If you care about Washington, you inevitably expend enormous quantities of breath defending the place. You develop a long enemies list. There are the populist bullies, such as George W. Bush, who bash the inside-the-Beltway mentality. Then there are the New York snobs, the populists' strange bedfellows, who dismiss Washington as a dowdy provincial capital like Brasilia or Canberra, without the access to Prada and foie gras that a great city demands. But, after vigorously championing Washington, there are moments when severe self-doubt sets in. Those are usually the moments when your fellow citizens turn around, as they did last week, and elect Marion Barry.
I first met Barry as the eleven-year-old president of Ben W. Murch Elementary School's student council. Barry had come to grace a Murch Appreciation Day assembly. My presidential duties included greeting Barry and introducing him. "I'm Frankie Foer, your honor." "Good to meet you, Freddie," he replied. "It's Frankie," I said sheepishly. As he spoke in front of the student body, he turned and stared at me. "I wanted to congratulate your president, Freddie." Why couldn't he get my name straight? And why did his arm seem like a windshield wiper, constantly clearing his wet brow with a handkerchief despite the day's crispness? That there might be a biochemical explanation for his lack of short-term memory and profusion of sweat didn't occur to my young mind.
When the FBI busted Barry with a crack pipe at the Vista Hotel in 1990, that explanation became all too clear. By then, I had switched to private school, where Barry, the nabbed cad, emerged as a subject of endless fascination. The names of players in his trial, such as R. Kenneth Mundy and Rasheeda Moore, were tossed about in hallway banter. Kids wore the bitch set me up t-shirts to class, blaring Barry's famous response to the sting. While we greeted Barry's arrest with irony, our parents reacted with fury. As Barry deflected attention from his misdeeds with racial demagoguery, it seemed he wanted to punish our unsympathetic, mostly white Northwest neighborhoods.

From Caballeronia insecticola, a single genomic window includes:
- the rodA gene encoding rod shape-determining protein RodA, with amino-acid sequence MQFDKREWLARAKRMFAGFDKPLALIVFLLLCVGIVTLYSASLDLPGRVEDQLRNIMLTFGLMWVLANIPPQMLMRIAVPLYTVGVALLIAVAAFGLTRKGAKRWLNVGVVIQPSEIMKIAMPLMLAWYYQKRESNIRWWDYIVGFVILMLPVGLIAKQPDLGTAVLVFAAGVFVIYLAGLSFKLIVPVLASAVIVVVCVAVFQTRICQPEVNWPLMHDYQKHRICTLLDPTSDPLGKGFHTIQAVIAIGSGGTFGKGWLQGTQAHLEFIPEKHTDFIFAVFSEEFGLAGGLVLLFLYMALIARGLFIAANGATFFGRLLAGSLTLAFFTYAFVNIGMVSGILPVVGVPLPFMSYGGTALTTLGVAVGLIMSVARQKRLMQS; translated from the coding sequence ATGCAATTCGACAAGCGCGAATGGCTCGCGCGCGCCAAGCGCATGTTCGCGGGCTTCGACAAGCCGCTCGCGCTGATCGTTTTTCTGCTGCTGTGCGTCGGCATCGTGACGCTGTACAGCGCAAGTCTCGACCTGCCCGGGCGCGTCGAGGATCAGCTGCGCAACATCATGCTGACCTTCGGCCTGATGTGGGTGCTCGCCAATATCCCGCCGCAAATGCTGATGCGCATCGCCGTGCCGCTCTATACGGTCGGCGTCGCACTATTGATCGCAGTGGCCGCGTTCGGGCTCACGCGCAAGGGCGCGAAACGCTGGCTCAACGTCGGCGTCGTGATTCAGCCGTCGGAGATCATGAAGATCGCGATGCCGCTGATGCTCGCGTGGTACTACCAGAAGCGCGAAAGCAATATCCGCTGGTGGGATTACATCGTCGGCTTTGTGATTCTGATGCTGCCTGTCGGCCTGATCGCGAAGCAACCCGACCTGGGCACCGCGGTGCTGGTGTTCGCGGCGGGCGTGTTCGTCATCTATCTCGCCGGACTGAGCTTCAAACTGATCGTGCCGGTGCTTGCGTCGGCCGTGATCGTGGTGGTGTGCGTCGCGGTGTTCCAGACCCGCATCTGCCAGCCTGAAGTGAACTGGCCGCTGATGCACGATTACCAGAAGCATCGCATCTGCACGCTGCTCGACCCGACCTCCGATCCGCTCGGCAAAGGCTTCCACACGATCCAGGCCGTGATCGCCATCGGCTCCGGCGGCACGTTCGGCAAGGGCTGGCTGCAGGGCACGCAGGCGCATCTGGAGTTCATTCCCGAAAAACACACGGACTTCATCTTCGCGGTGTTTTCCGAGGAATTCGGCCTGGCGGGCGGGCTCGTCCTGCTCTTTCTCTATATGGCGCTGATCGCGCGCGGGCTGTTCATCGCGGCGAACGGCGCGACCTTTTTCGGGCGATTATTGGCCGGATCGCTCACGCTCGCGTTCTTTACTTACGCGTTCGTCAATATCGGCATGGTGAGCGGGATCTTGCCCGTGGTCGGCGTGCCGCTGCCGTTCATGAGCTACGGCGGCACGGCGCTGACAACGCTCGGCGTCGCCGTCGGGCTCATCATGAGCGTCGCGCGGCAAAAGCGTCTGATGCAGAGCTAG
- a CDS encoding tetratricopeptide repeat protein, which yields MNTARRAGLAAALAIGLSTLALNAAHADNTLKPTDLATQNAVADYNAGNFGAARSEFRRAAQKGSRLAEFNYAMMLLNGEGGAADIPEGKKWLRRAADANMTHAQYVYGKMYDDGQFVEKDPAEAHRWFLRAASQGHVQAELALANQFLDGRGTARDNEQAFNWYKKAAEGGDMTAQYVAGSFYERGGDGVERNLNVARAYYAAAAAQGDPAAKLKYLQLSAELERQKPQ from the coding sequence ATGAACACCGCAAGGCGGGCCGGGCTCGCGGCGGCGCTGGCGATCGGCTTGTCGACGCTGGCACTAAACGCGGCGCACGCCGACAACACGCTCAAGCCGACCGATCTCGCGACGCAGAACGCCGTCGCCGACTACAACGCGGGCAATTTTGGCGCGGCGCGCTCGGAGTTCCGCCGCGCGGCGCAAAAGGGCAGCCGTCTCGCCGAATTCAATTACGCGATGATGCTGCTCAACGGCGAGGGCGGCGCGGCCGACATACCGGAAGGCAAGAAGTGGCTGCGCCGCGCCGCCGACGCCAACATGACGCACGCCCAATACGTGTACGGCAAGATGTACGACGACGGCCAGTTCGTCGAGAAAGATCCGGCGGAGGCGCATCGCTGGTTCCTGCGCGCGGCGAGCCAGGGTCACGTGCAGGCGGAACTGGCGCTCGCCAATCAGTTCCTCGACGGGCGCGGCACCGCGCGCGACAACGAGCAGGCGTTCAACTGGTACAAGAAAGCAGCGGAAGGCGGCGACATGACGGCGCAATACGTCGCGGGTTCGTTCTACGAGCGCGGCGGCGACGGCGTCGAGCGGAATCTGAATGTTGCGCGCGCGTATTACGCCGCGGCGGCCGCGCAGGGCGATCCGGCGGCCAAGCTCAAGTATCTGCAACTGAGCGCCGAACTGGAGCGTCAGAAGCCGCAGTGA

The Barry administration never handled snow deftly. During the storm of 1987, which dumped 21 inches on the city, Barry wasn't around; apparently, he had collapsed after coking up in the Beverly Hills Hilton. But, after his arrest, the streets of our anti-Barry ward seemed to be part of a deliberate no-plow zone. From our homes, which turned into snow prisons, we watched TV reports showing cars moving freely around poorer neighborhoods, Barry redoubts. Interestingly, one of the mayor's cronies lived around the corner from our house. His street and alley were immaculately cleared. But, given the impassable blocks around our neighborhood, this gesture did him little good. In the Barry era, even the distribution of graft was inept.